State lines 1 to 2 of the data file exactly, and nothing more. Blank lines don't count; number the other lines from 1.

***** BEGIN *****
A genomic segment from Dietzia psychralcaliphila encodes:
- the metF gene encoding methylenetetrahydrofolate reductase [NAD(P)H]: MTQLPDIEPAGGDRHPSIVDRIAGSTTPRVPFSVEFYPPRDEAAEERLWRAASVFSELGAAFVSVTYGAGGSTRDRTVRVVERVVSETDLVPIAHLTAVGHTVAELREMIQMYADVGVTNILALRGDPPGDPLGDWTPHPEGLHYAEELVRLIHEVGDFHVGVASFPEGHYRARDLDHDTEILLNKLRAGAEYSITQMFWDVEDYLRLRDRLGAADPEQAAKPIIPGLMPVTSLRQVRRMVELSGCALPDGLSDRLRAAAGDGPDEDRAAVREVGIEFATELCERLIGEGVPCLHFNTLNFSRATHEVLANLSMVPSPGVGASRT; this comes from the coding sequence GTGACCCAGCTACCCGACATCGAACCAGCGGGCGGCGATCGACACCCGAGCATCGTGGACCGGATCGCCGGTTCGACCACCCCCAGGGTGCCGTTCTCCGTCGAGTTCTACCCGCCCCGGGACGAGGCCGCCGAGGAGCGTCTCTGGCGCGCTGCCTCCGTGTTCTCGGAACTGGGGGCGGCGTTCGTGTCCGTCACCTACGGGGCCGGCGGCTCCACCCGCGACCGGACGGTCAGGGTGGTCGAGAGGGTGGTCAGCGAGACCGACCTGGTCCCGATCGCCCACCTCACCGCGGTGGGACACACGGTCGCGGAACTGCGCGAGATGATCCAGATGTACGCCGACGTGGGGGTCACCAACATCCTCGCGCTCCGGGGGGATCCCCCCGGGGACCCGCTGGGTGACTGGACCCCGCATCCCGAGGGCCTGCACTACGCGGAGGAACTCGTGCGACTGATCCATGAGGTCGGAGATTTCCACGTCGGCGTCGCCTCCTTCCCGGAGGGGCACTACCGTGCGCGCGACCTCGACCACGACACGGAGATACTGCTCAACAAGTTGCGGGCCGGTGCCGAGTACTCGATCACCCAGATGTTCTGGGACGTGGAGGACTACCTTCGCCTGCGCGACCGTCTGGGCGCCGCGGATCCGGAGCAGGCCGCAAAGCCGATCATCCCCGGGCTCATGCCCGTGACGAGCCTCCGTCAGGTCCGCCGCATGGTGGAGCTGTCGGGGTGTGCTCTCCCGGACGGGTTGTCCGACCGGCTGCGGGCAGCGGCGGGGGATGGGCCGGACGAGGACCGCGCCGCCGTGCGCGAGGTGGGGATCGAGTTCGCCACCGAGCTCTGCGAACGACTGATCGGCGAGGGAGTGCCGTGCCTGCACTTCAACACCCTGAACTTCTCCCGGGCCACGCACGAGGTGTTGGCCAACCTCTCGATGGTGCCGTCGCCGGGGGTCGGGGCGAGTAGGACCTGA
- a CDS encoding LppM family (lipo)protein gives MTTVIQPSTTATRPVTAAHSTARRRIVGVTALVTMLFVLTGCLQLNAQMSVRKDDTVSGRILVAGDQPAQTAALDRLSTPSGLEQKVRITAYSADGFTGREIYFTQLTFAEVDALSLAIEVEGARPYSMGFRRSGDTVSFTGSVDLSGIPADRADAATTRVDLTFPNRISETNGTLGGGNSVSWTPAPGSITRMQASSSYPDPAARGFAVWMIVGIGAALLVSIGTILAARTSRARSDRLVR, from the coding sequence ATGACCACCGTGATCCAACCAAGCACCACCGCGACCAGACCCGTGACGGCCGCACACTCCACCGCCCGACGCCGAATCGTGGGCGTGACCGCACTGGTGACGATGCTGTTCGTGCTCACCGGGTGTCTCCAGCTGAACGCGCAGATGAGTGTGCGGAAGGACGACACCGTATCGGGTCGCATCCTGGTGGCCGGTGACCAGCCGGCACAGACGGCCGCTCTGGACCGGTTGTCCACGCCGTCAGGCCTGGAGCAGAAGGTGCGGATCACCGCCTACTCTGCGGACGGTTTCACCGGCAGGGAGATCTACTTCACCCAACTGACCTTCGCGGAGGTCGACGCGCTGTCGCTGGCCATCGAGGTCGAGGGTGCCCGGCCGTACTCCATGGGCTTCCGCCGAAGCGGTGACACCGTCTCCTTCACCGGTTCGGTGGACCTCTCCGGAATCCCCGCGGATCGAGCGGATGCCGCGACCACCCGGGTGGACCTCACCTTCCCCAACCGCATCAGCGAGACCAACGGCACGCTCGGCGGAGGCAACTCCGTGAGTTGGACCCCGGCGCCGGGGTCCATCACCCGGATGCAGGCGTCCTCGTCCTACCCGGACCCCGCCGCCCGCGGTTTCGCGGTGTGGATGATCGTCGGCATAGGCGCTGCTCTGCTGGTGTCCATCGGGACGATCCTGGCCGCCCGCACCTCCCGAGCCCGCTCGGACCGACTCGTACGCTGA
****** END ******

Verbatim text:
A genomic segment from Dietzia psychralcaliphila encodes:
- the metF gene encoding methylenetetrahydrofolate reductase [NAD(P)H]: MTQLPDIEPAGGDRHPSIVDRIAGSTTPRVPFSVEFYPPRDEAAEERLWRAASVFSELGAAFVSVTYGAGGSTRDRTVRVVERVVSETDLVPIAHLTAVGHTVAELREMIQMYADVGVTNILALRGDPPGDPLGDWTPHPEGLHYAEELVRLIHEVGDFHVGVASFPEGHYRARDLDHDTEILLNKLRAGAEYSITQMFWDVEDYLRLRDRLGAADPEQAAKPIIPGLMPVTSLRQVRRMVELSGCALPDGLSDRLRAAAGDGPDEDRAAVREVGIEFATELCERLIGEGVPCLHFNTLNFSRATHEVLANLSMVPSPGVGASRT; this comes from the coding sequence GTGACCCAGCTACCCGACATCGAACCAGCGGGCGGCGATCGACACCCGAGCATCGTGGACCGGATCGCCGGTTCGACCACCCCCAGGGTGCCGTTCTCCGTCGAGTTCTACCCGCCCCGGGACGAGGCCGCCGAGGAGCGTCTCTGGCGCGCTGCCTCCGTGTTCTCGGAACTGGGGGCGGCGTTCGTGTCCGTCACCTACGGGGCCGGCGGCTCCACCCGCGACCGGACGGTCAGGGTGGTCGAGAGGGTGGTCAGCGAGACCGACCTGGTCCCGATCGCCCACCTCACCGCGGTGGGACACACGGTCGCGGAACTGCGCGAGATGATCCAGATGTACGCCGACGTGGGGGTCACCAACATCCTCGCGCTCCGGGGGGATCCCCCCGGGGACCCGCTGGGTGACTGGACCCCGCATCCCGAGGGCCTGCACTACGCGGAGGAACTCGTGCGACTGATCCATGAGGTCGGAGATTTCCACGTCGGCGTCGCCTCCTTCCCGGAGGGGCACTACCGTGCGCGCGACCTCGACCACGACACGGAGATACTGCTCAACAAGTTGCGGGCCGGTGCCGAGTACTCGATCACCCAGATGTTCTGGGACGTGGAGGACTACCTTCGCCTGCGCGACCGTCTGGGCGCCGCGGATCCGGAGCAGGCCGCAAAGCCGATCATCCCCGGGCTCATGCCCGTGACGAGCCTCCGTCAGGTCCGCCGCATGGTGGAGCTGTCGGGGTGTGCTCTCCCGGACGGGTTGTCCGACCGGCTGCGGGCAGCGGCGGGGGATGGGCCGGACGAGGACCGCGCCGCCGTGCGCGAGGTGGGGATCGAGTTCGCCACCGAGCTCTGCGAACGACTGATCGGCGAGGGAGTGCCGTGCCTGCACTTCAACACCCTGAACTTCTCCCGGGCCACGCACGAGGTGTTGGCCAACCTCTCGATGGTGCCGTCGCCGGGGGTCGGGGCGAGTAGGACCTGA